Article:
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Brown Mesite Mesitornis unicolor
BirdLife is updating this factsheet for the 2016 Red List
Please email us with any relevant information

This species is listed as Vulnerable because its habitat is becoming increasingly fragmented, its extent of occurrence and the area and quality of suitable habitat are decreasing, and thus its small population is suspected to be declining rapidly.

Taxonomic source(s)
del Hoyo, J.; Collar, N. J.; Christie, D. A.; Elliott, A.; Fishpool, L. D. C. 2014. HBW and BirdLife International Illustrated Checklist of the Birds of the World. Barcelona, Spain and Cambridge UK: Lynx Edicions and BirdLife International.

30 cm. Slim, low-slung, terrestrial bird with small head. Dark brown on back, with paler, greyish head, variable white streak behind eye, and paler, pinkish underparts. Rather slim and short, greyish bill. Similar spp. Told from Madagascar Wood-rail Canirallus kioloides by long full tail, less pure grey on head, slim bill, and very horizontal posture. From White-breasted Mesite M. variegata by lack of conspicuous head pattern and even, mid-rufous brown underparts. Voice Song, rather rarely given, is a loud rolling chooi-whoop-chooi-whoop chooi-whoop. Hints Walks slowly around, looking for invertebrates in the leaf-litter by flicking over leaves with its bill.

Distribution and population
Mesitornis unicolor has a patchy distribution in the eastern rainforest of Madagascar (Morris and Hawkins 1998), known for certain from as far north as Marojejy and the Masoala peninsula and extending almost as far south as Taolañaro (Fort Dauphin). It is thinly distributed and never common, although its status is difficult to ascertain as it is secretive and rarely seen.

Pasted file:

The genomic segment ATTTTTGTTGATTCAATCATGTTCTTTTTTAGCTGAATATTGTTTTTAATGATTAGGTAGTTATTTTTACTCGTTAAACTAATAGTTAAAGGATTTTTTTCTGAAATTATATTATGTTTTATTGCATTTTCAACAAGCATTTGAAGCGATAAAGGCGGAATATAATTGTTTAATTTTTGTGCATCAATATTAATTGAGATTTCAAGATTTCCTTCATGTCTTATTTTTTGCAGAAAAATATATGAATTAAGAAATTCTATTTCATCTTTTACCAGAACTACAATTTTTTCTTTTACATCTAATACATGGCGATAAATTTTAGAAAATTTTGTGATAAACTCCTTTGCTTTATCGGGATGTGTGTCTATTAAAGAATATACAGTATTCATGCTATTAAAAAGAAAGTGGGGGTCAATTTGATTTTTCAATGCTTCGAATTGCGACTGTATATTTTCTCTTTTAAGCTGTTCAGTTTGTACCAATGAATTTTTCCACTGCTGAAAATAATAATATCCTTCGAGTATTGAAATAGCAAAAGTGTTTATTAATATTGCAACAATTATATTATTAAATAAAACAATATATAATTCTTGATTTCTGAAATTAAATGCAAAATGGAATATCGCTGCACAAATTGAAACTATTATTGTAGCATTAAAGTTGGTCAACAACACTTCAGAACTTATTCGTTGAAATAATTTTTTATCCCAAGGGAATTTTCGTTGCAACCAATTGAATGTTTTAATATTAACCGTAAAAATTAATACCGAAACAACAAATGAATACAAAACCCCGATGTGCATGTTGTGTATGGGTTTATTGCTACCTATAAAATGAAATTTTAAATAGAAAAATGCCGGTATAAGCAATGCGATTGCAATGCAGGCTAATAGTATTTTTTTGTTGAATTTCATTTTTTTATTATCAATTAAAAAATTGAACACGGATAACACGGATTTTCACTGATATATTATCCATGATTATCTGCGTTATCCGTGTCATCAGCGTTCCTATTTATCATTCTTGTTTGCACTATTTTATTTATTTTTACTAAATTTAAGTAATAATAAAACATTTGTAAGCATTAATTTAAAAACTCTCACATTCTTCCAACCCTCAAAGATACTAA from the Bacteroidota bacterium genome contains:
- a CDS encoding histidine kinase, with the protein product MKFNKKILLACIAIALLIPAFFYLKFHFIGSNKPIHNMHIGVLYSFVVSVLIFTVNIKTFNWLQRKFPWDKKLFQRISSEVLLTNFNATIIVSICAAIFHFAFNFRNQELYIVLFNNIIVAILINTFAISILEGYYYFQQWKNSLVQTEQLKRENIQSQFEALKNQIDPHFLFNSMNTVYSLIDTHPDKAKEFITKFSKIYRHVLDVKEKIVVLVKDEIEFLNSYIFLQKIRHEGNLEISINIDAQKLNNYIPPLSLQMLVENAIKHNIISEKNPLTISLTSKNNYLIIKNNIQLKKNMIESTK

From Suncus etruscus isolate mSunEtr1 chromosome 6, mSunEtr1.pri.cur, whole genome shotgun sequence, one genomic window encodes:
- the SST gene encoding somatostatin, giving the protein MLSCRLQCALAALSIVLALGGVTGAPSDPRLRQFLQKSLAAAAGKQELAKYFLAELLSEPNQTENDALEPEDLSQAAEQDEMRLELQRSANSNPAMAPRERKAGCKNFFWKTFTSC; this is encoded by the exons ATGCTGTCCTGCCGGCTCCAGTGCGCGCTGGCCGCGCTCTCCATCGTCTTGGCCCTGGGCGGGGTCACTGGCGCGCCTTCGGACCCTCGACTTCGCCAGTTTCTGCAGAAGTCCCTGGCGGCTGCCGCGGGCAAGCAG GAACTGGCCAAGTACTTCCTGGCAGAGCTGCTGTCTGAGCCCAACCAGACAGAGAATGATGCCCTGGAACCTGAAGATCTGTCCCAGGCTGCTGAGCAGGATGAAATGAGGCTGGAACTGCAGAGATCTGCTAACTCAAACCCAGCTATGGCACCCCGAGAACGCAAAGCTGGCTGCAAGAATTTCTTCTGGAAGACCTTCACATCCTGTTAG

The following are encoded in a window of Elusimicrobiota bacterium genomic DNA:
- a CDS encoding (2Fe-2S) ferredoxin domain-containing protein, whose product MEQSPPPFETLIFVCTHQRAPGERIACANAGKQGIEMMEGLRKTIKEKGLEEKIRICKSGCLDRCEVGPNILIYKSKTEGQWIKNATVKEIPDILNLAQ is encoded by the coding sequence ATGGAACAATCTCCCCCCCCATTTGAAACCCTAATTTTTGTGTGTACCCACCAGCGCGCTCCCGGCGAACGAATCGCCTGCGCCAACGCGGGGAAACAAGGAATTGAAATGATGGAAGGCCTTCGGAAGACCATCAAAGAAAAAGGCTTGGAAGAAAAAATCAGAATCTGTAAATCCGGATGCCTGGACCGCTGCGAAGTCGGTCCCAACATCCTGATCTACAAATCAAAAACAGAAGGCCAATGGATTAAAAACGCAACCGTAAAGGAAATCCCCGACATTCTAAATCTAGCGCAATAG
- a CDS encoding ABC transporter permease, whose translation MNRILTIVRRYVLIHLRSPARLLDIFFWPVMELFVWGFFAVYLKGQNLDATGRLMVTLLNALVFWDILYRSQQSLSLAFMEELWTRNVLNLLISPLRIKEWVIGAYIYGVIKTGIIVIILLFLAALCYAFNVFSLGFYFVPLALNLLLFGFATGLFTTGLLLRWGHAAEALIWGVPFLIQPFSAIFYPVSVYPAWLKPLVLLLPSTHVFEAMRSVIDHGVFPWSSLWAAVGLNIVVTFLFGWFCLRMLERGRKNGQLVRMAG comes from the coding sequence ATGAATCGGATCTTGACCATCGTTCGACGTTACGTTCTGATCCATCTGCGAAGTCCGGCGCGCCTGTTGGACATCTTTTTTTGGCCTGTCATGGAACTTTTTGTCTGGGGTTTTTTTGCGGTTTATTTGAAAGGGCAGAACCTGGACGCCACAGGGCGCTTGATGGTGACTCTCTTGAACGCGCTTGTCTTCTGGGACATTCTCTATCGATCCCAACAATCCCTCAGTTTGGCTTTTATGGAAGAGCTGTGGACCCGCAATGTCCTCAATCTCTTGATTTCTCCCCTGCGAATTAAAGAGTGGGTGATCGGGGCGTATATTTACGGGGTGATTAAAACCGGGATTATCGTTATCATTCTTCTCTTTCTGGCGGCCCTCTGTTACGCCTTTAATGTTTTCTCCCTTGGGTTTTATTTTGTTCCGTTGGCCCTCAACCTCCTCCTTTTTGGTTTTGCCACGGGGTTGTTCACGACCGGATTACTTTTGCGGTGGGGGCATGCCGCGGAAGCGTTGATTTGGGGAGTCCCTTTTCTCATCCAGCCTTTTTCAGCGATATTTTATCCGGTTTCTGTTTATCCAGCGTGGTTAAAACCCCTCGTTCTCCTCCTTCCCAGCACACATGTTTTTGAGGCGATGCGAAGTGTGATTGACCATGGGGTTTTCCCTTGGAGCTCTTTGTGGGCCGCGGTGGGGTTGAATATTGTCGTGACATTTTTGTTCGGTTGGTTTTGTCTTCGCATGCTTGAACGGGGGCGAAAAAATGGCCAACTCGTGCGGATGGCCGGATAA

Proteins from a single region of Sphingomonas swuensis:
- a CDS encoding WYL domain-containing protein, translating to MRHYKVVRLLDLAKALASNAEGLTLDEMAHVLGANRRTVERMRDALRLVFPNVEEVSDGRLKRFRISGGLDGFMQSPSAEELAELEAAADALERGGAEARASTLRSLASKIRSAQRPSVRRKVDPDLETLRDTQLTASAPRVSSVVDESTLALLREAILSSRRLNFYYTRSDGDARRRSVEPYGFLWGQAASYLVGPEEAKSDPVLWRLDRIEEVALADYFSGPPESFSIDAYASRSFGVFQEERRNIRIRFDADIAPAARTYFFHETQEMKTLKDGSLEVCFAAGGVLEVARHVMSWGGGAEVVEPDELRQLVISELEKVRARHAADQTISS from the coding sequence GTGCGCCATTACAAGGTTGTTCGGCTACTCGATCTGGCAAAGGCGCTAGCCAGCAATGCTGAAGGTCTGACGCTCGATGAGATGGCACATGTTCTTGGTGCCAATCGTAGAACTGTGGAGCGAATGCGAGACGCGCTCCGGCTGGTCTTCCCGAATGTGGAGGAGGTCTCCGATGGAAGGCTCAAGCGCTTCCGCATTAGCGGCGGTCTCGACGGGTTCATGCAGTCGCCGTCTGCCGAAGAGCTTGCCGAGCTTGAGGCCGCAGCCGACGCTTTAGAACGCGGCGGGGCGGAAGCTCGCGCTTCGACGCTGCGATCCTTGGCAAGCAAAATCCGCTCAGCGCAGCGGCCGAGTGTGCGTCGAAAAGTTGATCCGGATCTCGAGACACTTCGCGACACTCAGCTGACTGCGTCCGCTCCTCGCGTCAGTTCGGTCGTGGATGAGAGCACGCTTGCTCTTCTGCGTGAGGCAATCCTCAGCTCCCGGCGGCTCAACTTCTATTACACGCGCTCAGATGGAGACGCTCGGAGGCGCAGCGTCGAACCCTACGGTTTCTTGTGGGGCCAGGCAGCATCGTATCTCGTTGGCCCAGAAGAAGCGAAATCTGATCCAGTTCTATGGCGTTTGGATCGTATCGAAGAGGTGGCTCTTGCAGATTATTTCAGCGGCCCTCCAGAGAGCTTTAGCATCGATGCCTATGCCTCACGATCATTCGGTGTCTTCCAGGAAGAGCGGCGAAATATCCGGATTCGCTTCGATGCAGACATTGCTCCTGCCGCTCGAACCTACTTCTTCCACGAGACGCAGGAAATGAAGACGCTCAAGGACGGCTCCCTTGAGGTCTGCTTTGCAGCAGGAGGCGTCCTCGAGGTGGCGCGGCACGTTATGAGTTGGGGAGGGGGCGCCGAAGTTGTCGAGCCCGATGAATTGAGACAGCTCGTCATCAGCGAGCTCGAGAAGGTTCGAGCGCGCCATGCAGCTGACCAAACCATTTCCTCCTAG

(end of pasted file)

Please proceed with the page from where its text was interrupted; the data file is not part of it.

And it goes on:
Population justification
The population is estimated to number 2,500-9,999 mature individuals based on an assessment of known records, descriptions of abundance and range size. This is consistent with recorded population density estimates for congeners or close relatives with a similar body size, and the fact that only a proportion of the estimated Extent of Occurrence is likely to be occupied. This estimate is equivalent to 3,750-14,999 individuals, rounded here to 3,500-15,000 individuals.

Trend justification
The population is suspected to be rapidly declining, in line with the clearance and degradation of rainforest for subsistence agriculture and timber extraction, as well as mortality from hunting and introduced predators.

This is a ground-dwelling species of undisturbed primary, evergreen, humid forest (Langrand 1990; Morris and Hawkins 1998). It occurs from sea-level to 1,200 m but is most frequently encountered below 800 m. It seems to prefer steep slopes and dark areas with much leaf-litter and little herbaceous growth (Langrand 1990; Morris and Hawkins 1998). It forages on the forest floor for seeds and small insects, often in family groups of two to three (Langrand 1990), also gleaning from leaves and stems at ground-level (Evans et al. 1992). The nest is built 1-1.5 m from the ground and clutch-size is one.